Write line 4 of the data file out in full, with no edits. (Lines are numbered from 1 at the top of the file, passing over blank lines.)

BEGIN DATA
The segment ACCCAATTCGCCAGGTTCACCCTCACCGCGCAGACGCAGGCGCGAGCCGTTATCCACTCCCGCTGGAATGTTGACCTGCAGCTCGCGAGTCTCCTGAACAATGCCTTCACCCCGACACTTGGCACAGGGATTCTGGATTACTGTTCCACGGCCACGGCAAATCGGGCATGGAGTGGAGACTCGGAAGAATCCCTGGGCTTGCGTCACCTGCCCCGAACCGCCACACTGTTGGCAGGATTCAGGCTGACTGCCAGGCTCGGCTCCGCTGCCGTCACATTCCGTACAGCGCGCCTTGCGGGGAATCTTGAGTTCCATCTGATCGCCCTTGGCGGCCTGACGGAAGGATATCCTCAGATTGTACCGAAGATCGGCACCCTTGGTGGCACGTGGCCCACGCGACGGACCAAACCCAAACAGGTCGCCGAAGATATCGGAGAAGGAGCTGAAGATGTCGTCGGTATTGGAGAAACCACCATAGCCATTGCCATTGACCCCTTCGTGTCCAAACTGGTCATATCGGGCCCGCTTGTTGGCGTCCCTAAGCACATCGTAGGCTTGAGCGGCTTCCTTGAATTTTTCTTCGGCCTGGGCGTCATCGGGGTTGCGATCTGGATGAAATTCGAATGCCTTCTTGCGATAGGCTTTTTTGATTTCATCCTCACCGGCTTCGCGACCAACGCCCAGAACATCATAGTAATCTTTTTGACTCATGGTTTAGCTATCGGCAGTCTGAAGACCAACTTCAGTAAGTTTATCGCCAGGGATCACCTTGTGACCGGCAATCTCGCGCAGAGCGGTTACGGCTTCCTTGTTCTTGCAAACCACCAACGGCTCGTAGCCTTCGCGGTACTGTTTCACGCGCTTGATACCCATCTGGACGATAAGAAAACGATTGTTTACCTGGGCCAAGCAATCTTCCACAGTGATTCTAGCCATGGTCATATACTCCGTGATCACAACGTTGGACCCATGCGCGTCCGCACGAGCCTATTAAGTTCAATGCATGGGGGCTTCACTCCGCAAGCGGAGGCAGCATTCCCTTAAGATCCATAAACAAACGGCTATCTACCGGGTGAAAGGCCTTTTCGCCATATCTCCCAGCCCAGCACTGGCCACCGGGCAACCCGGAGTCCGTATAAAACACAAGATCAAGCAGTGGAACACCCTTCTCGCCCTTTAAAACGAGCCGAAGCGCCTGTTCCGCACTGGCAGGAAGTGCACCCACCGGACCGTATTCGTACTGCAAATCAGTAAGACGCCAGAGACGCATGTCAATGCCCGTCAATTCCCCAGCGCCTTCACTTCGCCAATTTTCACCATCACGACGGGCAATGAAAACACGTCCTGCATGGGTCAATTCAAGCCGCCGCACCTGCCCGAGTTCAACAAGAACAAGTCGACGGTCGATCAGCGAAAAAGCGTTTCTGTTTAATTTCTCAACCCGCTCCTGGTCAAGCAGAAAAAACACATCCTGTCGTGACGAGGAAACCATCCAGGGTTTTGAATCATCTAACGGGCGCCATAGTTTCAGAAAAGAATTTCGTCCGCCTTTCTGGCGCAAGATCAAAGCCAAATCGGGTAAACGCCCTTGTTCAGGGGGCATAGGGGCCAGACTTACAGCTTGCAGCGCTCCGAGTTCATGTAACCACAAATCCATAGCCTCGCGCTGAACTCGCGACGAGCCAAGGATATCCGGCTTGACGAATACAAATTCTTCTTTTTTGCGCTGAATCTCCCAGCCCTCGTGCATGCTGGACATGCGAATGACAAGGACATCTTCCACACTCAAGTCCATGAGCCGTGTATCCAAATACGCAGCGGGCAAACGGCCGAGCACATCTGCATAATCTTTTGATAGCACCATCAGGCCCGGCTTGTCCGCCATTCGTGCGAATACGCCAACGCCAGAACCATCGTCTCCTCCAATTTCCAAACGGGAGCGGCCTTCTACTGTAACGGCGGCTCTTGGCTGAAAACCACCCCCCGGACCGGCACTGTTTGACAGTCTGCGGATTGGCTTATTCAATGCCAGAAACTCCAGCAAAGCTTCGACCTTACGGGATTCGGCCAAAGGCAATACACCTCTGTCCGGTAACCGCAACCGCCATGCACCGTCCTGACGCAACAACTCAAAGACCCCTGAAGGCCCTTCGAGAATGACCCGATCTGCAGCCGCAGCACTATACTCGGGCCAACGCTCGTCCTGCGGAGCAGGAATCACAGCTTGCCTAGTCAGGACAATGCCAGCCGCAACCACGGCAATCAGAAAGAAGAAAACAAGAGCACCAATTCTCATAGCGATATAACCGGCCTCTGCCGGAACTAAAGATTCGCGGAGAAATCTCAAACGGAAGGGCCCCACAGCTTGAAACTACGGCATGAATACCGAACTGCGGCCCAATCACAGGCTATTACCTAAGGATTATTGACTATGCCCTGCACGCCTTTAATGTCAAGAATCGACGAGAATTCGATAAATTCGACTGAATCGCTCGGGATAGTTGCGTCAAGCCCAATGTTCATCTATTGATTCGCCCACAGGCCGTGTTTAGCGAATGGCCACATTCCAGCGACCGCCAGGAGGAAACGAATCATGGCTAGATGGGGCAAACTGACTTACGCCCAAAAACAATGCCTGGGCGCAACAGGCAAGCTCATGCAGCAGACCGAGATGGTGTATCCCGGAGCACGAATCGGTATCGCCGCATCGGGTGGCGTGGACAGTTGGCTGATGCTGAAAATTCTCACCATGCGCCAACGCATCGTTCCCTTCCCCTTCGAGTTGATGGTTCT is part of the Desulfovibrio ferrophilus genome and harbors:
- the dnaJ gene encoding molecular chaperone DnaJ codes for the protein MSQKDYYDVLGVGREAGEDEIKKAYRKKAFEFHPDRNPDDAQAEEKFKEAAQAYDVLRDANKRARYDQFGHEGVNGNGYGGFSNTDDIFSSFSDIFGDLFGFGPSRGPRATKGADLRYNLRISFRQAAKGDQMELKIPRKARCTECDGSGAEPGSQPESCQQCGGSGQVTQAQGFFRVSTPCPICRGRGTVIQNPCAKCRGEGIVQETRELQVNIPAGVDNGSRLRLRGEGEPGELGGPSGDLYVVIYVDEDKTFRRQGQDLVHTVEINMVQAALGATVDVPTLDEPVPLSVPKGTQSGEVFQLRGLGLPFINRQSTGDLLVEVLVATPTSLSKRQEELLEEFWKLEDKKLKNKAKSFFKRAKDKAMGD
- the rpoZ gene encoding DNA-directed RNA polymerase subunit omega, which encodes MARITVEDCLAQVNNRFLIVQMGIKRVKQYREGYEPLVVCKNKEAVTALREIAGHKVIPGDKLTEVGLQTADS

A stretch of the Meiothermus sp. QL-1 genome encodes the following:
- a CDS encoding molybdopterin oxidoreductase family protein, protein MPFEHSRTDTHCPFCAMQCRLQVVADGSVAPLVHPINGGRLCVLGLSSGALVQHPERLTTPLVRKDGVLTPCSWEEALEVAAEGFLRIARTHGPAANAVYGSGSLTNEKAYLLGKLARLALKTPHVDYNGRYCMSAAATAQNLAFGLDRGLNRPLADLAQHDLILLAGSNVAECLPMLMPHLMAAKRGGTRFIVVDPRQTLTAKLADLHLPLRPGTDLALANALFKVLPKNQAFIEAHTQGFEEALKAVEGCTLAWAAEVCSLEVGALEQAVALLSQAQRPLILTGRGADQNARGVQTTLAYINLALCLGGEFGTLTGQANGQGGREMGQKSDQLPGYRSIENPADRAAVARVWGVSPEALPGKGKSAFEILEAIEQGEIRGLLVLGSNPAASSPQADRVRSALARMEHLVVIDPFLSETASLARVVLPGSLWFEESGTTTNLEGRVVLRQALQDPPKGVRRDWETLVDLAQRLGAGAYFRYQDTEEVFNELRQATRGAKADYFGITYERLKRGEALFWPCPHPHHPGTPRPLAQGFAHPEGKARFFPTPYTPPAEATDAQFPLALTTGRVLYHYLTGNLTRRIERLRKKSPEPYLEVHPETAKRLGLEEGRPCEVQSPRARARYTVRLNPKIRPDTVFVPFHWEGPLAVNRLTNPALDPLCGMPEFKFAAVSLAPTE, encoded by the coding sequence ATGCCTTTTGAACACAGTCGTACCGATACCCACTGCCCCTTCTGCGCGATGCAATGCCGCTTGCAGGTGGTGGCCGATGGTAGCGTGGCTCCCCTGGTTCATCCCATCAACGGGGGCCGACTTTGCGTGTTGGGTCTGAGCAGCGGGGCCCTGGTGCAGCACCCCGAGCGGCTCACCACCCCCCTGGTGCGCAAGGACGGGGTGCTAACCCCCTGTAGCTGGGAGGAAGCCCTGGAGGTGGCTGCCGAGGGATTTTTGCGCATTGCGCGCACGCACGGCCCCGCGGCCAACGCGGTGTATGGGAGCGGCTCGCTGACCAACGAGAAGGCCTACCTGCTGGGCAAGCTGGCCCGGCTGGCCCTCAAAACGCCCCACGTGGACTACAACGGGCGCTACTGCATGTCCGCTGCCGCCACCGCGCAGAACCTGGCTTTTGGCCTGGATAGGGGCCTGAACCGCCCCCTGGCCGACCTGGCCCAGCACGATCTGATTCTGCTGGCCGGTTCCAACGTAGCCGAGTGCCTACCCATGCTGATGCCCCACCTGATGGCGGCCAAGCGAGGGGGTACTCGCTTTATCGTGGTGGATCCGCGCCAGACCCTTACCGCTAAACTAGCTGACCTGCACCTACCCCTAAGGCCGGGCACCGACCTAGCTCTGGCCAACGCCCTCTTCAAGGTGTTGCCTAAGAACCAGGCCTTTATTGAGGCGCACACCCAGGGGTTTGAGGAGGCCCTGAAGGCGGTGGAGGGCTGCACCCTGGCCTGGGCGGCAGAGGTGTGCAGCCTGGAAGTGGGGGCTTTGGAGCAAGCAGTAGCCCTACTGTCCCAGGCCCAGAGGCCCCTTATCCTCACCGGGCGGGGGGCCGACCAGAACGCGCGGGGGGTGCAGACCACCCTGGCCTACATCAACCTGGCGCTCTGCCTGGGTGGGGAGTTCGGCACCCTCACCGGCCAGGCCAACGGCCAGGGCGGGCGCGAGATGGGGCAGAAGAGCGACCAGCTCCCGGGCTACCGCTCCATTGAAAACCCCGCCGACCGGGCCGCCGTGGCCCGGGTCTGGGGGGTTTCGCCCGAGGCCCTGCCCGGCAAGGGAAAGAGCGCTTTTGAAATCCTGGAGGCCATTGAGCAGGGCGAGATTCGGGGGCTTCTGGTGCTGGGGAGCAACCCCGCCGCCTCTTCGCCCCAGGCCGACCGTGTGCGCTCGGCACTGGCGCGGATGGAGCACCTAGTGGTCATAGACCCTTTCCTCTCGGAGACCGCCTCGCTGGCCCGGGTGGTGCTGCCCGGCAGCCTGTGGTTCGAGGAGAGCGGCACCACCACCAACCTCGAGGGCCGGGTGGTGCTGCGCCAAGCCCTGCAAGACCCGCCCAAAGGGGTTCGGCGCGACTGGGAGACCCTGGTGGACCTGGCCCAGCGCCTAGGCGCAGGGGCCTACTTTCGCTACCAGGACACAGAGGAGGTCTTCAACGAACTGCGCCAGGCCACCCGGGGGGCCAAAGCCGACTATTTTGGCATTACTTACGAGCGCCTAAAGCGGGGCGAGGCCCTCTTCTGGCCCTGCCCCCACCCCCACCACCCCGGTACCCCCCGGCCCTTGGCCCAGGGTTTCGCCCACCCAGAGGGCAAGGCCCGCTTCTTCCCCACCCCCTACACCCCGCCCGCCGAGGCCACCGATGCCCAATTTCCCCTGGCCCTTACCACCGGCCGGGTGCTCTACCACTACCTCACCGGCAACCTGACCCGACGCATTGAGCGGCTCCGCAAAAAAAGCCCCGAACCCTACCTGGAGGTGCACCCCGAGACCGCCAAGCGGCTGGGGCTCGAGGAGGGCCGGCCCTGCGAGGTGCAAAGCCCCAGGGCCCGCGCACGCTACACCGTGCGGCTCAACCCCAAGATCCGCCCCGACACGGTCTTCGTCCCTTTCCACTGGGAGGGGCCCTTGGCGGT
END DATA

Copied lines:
A stretch of the Meiothermus sp. QL-1 genome encodes the following: